free stats Carmen's Web: NY, NY
Sunday, November 12, 2006
My late uncle's wife from Kansas has been visiting us every year since he passed away four years ago. She comes to stay with us for two weeks every November. I'm glad she still feels connected to us and continues keeping in touch, especially after the hell her step-daughters (my cousins) put her through. If I were "A", I would've cut the Egyptian race out of my life forever.

It's always amusing to watch my mother interact with English speakers. She'll always pepper the conversation with bits of Arabic and assume that they'll understand. Or SHOULD understand. At times she'll just even switch to Arabic. The other day she made "A" sit and watch Egyptian soap operas all day. "A" now says things like, "Khalas! I won't have this conversation with you!" and "Bas I don't know if I can make it that weekend" when speaking with her daughter on the phone.

"A" was sitting in the living room when I asked my father to help me buy a car. She offered me some good bargaining advice and then said, "Whatever you do, do not take the subway." I told her there's no way I could take the subway to work. It would take me around two hours to get myself to work via the subway. By car, I'm at work in twenty minutes. This job is not subway friendly.

"No, I don't mean about the time it would take you to commute. Didn't you hear what happened in the subway?" "A" asked.

"Yeah, you told me. Wasn't there a stabbing?"

"That was last week! Yesterday there were TWO stabbings in the subway!! In QUEENS!!"

My father and I stared at her and shrugged. "'A', this is New York. A subway stabbing is nothing."

"Nothing! In Kansas it would be front news for days!"

"A" was horrified at our New York hardness. How could a subway stabbing not affect us as profoundly as it affected her? How could we even consider taking the subway again?

Other issues that horrify "A":

  • The prices of homes.
I've been looking to buy a place for the past two years. Yesterday my mother told me that one of her friends is selling a junior 4 around the area for about $280,000.

"$280,000 is way too much money for a junior 4! I can't pay that much! One bedrooms go for about $180,000-200,000. It won't make sense for me to pay 280."

"A" again was part of the conversation and I thought she was going to have a convulsion.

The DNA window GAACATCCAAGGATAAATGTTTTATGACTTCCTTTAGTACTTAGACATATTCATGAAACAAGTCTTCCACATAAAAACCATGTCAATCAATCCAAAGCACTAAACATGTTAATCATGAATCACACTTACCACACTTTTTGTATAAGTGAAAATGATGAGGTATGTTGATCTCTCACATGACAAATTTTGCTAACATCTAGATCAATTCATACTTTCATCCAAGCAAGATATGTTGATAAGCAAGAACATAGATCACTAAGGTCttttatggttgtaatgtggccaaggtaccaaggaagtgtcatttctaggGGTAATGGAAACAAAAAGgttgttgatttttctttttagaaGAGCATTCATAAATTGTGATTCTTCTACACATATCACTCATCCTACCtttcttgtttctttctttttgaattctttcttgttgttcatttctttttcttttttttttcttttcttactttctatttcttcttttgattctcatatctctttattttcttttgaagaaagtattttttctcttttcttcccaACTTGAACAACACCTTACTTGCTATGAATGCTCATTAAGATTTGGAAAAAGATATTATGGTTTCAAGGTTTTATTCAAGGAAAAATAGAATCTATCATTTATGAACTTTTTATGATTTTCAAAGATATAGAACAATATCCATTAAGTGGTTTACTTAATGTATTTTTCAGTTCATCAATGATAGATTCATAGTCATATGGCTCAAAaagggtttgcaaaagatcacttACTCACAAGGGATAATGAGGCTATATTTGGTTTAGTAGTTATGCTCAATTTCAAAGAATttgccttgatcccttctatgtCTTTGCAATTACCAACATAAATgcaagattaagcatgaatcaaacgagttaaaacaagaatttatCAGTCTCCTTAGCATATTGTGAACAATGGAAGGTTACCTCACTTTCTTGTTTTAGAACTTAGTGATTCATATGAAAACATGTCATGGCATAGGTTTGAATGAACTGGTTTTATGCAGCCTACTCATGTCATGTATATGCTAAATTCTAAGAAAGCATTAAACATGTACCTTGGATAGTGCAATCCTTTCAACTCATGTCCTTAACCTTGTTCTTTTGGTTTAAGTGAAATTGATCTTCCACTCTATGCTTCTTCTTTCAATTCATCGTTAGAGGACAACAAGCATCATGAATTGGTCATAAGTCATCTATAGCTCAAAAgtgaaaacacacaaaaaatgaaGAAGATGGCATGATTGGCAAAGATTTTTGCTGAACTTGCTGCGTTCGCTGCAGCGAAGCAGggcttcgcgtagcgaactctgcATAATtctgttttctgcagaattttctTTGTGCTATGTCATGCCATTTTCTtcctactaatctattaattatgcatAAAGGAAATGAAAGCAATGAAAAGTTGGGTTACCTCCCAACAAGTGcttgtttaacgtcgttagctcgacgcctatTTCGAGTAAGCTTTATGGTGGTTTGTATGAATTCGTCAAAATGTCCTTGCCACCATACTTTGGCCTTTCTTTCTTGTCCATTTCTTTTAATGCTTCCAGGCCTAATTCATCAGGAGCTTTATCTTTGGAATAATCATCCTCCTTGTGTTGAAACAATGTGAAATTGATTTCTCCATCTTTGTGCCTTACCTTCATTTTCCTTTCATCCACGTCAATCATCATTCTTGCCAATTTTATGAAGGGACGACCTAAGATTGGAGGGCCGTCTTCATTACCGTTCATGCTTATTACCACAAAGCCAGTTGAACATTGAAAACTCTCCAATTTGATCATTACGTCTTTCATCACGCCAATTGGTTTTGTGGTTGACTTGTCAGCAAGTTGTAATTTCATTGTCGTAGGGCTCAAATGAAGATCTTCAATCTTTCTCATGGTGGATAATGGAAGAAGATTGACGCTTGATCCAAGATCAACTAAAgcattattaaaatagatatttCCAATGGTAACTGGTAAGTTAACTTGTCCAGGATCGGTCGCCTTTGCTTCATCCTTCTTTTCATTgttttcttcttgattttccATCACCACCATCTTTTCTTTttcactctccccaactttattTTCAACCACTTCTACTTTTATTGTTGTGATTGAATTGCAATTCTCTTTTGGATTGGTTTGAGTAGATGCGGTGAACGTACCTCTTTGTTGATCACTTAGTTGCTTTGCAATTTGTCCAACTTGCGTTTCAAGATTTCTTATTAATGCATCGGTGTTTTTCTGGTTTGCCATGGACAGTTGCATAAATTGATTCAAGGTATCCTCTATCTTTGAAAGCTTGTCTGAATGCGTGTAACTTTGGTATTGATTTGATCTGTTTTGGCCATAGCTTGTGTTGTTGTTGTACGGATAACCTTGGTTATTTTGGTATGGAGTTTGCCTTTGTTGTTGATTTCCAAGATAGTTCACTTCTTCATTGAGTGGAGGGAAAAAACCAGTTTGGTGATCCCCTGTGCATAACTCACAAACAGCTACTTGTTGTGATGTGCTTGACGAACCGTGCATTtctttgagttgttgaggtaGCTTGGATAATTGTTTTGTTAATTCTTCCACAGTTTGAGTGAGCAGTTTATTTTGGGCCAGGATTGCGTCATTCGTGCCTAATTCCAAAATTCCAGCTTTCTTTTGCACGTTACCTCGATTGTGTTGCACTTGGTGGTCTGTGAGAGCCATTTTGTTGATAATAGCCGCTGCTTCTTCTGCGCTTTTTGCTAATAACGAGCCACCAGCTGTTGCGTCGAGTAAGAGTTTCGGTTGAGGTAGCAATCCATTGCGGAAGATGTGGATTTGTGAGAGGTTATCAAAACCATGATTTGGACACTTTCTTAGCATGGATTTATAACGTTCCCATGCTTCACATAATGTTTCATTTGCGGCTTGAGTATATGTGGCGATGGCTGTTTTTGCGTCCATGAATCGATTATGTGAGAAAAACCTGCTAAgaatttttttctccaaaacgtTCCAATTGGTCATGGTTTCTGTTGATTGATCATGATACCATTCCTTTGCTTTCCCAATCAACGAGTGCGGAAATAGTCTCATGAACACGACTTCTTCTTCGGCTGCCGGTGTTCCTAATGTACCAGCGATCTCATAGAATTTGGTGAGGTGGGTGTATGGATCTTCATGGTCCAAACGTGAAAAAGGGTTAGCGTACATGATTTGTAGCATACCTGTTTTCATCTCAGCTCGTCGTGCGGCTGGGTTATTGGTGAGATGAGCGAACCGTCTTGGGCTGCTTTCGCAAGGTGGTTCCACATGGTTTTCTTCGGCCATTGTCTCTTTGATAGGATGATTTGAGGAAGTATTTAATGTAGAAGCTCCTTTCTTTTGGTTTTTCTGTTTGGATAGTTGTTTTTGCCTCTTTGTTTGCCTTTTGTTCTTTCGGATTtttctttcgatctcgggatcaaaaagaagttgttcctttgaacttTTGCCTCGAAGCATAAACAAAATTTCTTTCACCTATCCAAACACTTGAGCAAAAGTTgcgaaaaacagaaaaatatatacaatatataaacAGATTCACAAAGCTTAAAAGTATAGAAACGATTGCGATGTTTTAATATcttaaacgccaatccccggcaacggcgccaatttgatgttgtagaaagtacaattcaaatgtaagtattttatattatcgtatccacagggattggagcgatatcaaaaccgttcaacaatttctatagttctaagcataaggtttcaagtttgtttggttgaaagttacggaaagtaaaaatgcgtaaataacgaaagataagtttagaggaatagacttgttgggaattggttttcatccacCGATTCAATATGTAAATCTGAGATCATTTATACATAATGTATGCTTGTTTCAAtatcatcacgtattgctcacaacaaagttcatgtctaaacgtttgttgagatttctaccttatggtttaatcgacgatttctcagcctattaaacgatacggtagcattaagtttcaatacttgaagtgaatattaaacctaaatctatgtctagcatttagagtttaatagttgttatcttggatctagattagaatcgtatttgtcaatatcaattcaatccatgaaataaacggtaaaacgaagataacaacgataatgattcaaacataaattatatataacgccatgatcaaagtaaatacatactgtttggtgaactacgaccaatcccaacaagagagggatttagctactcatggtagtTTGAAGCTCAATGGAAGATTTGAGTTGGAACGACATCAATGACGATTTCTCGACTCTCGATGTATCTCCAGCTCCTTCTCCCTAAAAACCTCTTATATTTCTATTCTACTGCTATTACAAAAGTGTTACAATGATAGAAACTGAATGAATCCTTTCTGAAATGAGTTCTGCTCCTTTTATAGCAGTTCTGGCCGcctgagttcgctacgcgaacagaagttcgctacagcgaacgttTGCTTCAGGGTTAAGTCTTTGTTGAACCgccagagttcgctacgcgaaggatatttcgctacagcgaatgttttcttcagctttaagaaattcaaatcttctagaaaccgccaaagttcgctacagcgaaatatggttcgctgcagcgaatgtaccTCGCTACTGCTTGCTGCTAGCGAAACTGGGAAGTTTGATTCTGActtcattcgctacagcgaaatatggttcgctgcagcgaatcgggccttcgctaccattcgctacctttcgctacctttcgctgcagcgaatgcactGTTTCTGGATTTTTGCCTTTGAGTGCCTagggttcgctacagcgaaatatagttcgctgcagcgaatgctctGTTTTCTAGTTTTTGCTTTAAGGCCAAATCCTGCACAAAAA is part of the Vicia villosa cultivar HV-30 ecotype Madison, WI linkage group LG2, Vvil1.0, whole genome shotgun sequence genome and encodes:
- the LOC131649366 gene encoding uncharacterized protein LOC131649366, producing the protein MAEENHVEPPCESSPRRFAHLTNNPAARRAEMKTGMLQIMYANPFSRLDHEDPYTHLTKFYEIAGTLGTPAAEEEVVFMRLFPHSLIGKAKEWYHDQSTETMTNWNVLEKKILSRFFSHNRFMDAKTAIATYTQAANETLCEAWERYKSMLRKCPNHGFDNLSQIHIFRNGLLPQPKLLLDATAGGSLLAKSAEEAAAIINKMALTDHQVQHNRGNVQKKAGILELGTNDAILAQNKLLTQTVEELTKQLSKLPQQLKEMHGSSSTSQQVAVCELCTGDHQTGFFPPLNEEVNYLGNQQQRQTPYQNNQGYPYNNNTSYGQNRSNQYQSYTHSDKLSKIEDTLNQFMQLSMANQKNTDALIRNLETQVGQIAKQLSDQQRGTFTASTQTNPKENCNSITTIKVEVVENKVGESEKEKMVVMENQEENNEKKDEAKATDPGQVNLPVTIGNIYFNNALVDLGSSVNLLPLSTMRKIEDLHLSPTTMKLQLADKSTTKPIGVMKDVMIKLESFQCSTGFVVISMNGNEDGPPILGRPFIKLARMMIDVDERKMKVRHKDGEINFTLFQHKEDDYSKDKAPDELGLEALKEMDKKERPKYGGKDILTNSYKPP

"280 THOUSAND DOLLARS!! My brother in Missouri bought a house with three bedrooms, two bathrooms, huge living room, and a swimming pool for $250,000!"

  • The rent
My next door neighbor is getting married next March. He and his fiance are looking for an apartment in the area. They inquired about a one bedroom in one of the buildings around the way and learned that the rent was $1900. For a one bedroom. "A" is currently paying $650 for her two bedroom.

  • The New York attitude
"A" comes from a town where people are actually cordial to each other. "Thank yous" and "please", followed by genuine smiles, are part of the everyday vernacular there. When I went to "A" and my uncle's wedding I was in shock at how super friendly everyone was.

My mother took "A" to the flea market last week. "A" came back with a look that I've never seen before on her face, but I recognized it immediately. She had had her first encounter with the New York attitude and she had that frustrated, hard look on her face. Now, even though she comes from a saccharin town, she knows how to hold her own. So when the vendor gave her an attitude, she exploded and gave him one back. Bless her little heart though. When he started being nasty with her, her reply was "Well, you don't have to be so rude!! I can't believe how rude you are!"

Toto, we're not in Kansas anymore.
Thoughts shared by Carmen at 11:41 AM
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Who: Carmen

xx-something egyptia-yorker who's spent over half her life stuck in two worlds not of her own making. unable and unwilling to fully embrace one identity over the other, she created (is trying to create) her own place in the world where people love each other unconditionally, irrespective of artificial boundaries, and where dancing merengue is as necessary to life as breathing air.

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